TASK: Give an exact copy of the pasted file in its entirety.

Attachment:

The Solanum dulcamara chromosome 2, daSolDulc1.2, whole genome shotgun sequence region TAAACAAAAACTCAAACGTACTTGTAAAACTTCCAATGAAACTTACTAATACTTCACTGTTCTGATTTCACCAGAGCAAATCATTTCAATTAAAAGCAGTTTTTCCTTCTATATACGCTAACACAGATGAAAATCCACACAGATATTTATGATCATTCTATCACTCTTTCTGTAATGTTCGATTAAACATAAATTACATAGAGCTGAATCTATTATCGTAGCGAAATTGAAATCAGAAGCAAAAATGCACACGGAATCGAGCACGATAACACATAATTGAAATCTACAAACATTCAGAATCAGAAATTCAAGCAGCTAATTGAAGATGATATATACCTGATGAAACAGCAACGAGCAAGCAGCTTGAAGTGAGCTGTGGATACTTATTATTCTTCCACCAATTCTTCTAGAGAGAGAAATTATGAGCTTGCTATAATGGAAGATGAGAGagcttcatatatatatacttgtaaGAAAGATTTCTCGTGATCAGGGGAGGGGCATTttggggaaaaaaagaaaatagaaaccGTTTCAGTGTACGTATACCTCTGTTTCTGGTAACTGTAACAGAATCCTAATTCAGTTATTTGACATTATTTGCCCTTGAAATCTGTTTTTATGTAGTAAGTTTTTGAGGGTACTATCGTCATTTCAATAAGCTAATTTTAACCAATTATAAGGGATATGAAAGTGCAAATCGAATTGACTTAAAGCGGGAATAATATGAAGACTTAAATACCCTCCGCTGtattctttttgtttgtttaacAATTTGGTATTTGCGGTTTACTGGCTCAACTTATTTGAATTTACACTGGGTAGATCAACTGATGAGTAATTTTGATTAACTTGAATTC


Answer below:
The Solanum dulcamara chromosome 2, daSolDulc1.2, whole genome shotgun sequence region TAAACAAAAACTCAAACGTACTTGTAAAACTTCCAATGAAACTTACTAATACTTCACTGTTCTGATTTCACCAGAGCAAATCATTTCAATTAAAAGCAGTTTTTCCTTCTATATACGCTAACACAGATGAAAATCCACACAGATATTTATGATCATTCTATCACTCTTTCTGTAATGTTCGATTAAACATAAATTACATAGAGCTGAATCTATTATCGTAGCGAAATTGAAATCAGAAGCAAAAATGCACACGGAATCGAGCACGATAACACATAATTGAAATCTACAAACATTCAGAATCAGAAATTCAAGCAGCTAATTGAAGATGATATATACCTGATGAAACAGCAACGAGCAAGCAGCTTGAAGTGAGCTGTGGATACTTATTATTCTTCCACCAATTCTTCTAGAGAGAGAAATTATGAGCTTGCTATAATGGAAGATGAGAGagcttcatatatatatacttgtaaGAAAGATTTCTCGTGATCAGGGGAGGGGCATTttggggaaaaaaagaaaatagaaaccGTTTCAGTGTACGTATACCTCTGTTTCTGGTAACTGTAACAGAATCCTAATTCAGTTATTTGACATTATTTGCCCTTGAAATCTGTTTTTATGTAGTAAGTTTTTGAGGGTACTATCGTCATTTCAATAAGCTAATTTTAACCAATTATAAGGGATATGAAAGTGCAAATCGAATTGACTTAAAGCGGGAATAATATGAAGACTTAAATACCCTCCGCTGtattctttttgtttgtttaacAATTTGGTATTTGCGGTTTACTGGCTCAACTTATTTGAATTTACACTGGGTAGATCAACTGATGAGTAATTTTGATTAACTTGAATTC